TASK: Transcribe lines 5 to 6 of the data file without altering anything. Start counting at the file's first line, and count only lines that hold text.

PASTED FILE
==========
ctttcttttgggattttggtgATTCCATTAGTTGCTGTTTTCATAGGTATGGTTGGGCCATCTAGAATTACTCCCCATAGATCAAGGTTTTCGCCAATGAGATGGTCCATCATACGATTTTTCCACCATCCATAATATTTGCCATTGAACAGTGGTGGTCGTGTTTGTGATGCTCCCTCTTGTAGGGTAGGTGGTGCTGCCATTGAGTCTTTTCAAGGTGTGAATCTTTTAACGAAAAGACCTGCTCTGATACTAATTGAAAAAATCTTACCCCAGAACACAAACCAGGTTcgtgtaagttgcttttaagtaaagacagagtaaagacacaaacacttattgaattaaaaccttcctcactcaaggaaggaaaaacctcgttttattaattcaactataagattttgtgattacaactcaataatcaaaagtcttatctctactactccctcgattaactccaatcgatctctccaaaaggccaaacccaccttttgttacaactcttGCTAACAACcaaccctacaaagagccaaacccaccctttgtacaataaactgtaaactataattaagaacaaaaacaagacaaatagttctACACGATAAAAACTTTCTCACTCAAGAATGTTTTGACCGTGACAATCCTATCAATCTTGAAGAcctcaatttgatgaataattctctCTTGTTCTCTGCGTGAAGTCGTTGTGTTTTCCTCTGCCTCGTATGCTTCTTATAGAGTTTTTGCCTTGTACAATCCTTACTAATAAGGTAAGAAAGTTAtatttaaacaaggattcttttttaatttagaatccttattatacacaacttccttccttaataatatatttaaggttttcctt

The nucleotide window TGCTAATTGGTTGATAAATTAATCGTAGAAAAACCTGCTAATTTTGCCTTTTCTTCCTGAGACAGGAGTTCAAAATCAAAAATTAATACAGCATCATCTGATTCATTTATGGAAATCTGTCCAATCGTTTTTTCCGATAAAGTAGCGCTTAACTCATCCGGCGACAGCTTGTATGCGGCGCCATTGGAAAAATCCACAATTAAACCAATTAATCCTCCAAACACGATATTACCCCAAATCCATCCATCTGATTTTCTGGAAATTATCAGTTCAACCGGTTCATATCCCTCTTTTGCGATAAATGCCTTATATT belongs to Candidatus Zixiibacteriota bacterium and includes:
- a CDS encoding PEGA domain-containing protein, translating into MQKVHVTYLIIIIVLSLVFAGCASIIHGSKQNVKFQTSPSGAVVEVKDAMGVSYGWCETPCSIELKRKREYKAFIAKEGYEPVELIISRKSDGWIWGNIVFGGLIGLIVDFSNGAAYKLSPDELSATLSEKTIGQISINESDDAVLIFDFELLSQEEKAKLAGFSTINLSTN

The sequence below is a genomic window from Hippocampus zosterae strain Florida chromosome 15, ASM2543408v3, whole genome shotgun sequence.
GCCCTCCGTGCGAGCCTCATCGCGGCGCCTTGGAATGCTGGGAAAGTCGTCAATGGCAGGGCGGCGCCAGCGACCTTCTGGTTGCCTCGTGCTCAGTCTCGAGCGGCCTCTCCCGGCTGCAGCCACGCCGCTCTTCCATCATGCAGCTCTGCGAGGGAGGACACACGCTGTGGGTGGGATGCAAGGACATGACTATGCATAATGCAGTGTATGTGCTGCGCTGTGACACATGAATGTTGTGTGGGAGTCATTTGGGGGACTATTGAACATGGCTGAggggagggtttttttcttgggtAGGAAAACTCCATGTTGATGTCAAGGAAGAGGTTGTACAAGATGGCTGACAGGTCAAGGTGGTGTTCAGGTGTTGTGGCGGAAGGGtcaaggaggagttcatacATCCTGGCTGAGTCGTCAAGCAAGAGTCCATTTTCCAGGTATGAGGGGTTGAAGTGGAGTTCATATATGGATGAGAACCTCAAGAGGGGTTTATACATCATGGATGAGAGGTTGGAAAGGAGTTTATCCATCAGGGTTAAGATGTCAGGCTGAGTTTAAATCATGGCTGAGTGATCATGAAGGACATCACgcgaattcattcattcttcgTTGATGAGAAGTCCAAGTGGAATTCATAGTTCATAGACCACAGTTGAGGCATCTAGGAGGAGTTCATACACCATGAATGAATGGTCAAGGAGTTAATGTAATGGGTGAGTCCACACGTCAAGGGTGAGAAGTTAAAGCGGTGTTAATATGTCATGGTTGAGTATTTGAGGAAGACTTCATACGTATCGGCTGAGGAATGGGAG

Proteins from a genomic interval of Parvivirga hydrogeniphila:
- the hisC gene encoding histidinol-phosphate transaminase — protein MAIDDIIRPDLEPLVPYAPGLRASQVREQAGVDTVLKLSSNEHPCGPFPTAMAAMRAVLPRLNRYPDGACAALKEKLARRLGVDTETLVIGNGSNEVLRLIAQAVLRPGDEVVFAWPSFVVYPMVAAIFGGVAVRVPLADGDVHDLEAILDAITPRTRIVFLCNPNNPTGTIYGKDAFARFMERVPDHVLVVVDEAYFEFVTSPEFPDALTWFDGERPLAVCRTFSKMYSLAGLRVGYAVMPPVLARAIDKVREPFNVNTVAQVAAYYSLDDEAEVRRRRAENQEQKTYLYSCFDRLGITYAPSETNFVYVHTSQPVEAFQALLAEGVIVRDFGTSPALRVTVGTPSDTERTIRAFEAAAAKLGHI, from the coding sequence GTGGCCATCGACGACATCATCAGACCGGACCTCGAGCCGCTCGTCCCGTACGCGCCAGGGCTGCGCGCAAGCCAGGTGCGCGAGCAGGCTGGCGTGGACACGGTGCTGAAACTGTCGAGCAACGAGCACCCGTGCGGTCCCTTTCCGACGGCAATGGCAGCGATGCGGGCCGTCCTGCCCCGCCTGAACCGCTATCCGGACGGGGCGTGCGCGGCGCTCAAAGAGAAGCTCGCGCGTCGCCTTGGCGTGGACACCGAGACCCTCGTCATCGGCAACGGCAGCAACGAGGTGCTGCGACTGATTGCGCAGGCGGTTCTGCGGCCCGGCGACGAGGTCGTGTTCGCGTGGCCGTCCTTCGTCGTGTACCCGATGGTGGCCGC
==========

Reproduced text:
GCCCTCCGTGCGAGCCTCATCGCGGCGCCTTGGAATGCTGGGAAAGTCGTCAATGGCAGGGCGGCGCCAGCGACCTTCTGGTTGCCTCGTGCTCAGTCTCGAGCGGCCTCTCCCGGCTGCAGCCACGCCGCTCTTCCATCATGCAGCTCTGCGAGGGAGGACACACGCTGTGGGTGGGATGCAAGGACATGACTATGCATAATGCAGTGTATGTGCTGCGCTGTGACACATGAATGTTGTGTGGGAGTCATTTGGGGGACTATTGAACATGGCTGAggggagggtttttttcttgggtAGGAAAACTCCATGTTGATGTCAAGGAAGAGGTTGTACAAGATGGCTGACAGGTCAAGGTGGTGTTCAGGTGTTGTGGCGGAAGGGtcaaggaggagttcatacATCCTGGCTGAGTCGTCAAGCAAGAGTCCATTTTCCAGGTATGAGGGGTTGAAGTGGAGTTCATATATGGATGAGAACCTCAAGAGGGGTTTATACATCATGGATGAGAGGTTGGAAAGGAGTTTATCCATCAGGGTTAAGATGTCAGGCTGAGTTTAAATCATGGCTGAGTGATCATGAAGGACATCACgcgaattcattcattcttcgTTGATGAGAAGTCCAAGTGGAATTCATAGTTCATAGACCACAGTTGAGGCATCTAGGAGGAGTTCATACACCATGAATGAATGGTCAAGGAGTTAATGTAATGGGTGAGTCCACACGTCAAGGGTGAGAAGTTAAAGCGGTGTTAATATGTCATGGTTGAGTATTTGAGGAAGACTTCATACGTATCGGCTGAGGAATGGGAG

Proteins from a genomic interval of Parvivirga hydrogeniphila: